Lord of the Rings
This is the third post in the Story of my Life series which covers my life as an amputee from the very beginning. To get all the context, please do read the first two posts as well incase you haven’t already!
1. The Lottery of Birth
2. The Russian Connection
As the effects of the anaesthesia wore off, I started to regain consciousness and slowly opened my eyes. I was back in the hospital bed with my mom looking over me with a smile by my side. My leg was raised up and wrapped with plaster. But when it was time to change the dressing, that was when I got my first good look at the rings.
Each ring had few rods that went from one side of the flesh, through the bone and out the other side. The worst memories of the hospital stay were the intravenous injections. I would scream at my mom to close the door every time a nurse walked by. It didn’t matter if they were coming to the room or just walking past it. I would spend at least a week in hospital as they tried to get me to move around a little bit using a walker.
Tried taking things one step at a time
The next 8 months would teach me the true limits of pain. Or at least whatever a 7 year old could comprehend.
So for the next few months, this is pretty much how my routine was.
- Wake up in the morning feeling like P Diddy. And then realise that the song doesn’t come out for another 8 years at least.
- I had the immense pleasure and honour of peeing in a bottle. That would be the only thing I’d want back from that time.
- I used to brush twice a day, once in the morning and once while having a bath. Confused?
Well at the places where the rods used to enter the flesh, my dad had to use a toothbrush to clean around those areas with soap. This was done to remove the dried pus that would build up and so that the wounds wouldn’t fester.
I didn’t know how to swear back then so all that came out of my innocent little mouth was, “I hate you Daddy” and such originals like “I’ll kill you”. Yeah bath times were pretty fun.
- After bath it was putting betadine around all the wounds, less painful but still didn’t fancy it.
- Then my dad had to tighten the screws on the ring in the middle. This would literally drag the centre ring downwards by 1mm, thus moving the bone 1mm closer to meet the bone at the bottom in order to join. This was done every single day for the next 8 months.
- Part of the day was spent catching up on my studies since I couldn’t go to school. My mom used to get notes from a friend and write it all down for me. So I would only go to school to write exams.
- Other parts of the day were spent watching TV or playing the classic Super Mario Bros. I never actually managed to beat the game but my dad somehow did.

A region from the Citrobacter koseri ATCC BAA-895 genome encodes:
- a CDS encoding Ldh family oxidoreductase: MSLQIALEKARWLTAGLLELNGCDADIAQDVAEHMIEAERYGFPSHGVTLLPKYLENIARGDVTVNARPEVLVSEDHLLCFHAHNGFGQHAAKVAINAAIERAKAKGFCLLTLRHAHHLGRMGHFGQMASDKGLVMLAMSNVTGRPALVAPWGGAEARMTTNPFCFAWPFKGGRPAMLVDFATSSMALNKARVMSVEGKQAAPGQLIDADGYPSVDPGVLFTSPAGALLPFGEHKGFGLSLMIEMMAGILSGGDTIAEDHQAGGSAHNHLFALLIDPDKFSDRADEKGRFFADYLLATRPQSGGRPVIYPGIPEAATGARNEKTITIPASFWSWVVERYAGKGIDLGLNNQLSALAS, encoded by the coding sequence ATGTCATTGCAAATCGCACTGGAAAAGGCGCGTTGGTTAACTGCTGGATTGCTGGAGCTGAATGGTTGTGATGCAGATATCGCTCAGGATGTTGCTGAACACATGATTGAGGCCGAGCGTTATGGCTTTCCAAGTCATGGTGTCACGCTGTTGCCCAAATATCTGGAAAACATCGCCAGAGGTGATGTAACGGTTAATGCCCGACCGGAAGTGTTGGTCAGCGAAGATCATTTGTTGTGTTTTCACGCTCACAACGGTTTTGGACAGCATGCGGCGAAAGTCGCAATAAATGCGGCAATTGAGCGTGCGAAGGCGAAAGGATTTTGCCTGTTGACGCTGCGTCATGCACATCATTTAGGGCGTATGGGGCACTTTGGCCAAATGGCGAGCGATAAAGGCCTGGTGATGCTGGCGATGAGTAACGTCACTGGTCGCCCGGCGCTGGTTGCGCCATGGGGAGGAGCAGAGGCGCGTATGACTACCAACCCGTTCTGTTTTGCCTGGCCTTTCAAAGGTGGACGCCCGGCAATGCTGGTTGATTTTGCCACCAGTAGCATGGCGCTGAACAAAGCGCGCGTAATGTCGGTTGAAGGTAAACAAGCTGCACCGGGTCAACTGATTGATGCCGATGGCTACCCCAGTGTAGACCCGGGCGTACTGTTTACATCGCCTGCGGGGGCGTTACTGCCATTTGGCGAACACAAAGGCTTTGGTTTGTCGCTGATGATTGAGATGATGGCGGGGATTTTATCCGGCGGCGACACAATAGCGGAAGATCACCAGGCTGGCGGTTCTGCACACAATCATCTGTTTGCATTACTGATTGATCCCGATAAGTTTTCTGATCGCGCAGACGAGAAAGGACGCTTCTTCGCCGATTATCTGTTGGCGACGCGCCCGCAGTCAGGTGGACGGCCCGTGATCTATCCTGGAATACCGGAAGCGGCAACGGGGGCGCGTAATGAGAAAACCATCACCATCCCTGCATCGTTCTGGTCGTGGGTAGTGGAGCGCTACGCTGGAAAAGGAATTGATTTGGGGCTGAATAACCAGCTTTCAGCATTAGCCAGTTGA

- Going to bed was pretty uncomfortable. Imagine sleeping with a bunch of thorns around your leg.
Giving off those early 2000s vibes
I had to go for weekly checkup where they would take an X-ray and check the progress of the bones.
Now I was still a hyperactive kid, or at least tried to be so I used to attempt to move around a lot. Turns out this wasn’t a very good idea. On one of the weekly visits, the doctors noticed that the bone that was being dragged down wasn’t in line with the bone below.
And so my second surgery happened.
They had to realign the bone so that they could actually meet and fall in love again. But by now you know that a lot of things in life that are meant to happen, don’t really happen.
It was almost the end of 8 months and even though the bones were closer together now, one of the bones didn’t feel the same about other. He was friend-zoned by the other bone, so yeah that didn’t work out too well.
It was time for the third surgery where they removed the rings and all that was left were two disjoint bones along with scars that would never go away.
Some scars are tiny and will likely never be seen, Some scars are ugly, you could never be a beauty queen, Some scars are cool and make you look tough, Some scars are large, a reminder of life so rough.
But the good thing is that all scars are wounds that have healed.
When someone close to you dies, they leave behind a painful wound. But overtime it will heal. The memories of them are the scars that you carry. It’s a testament to the suffering you managed to overcome.
I look at my scars as a reminder of times that were dark, of pain that was unbearable and of people that were there for me. It makes me believe that there is no problem too great that cannot be overcome.
Whatever sufferings in life that you maybe going through, it too shall pass and all that will come out of it is a stronger person with a bunch of scars that make you look like a badass.
The scarring wouldn’t end there for me as the doctors had more tricks up their sleeve left to try out. But until then,
See ya soon!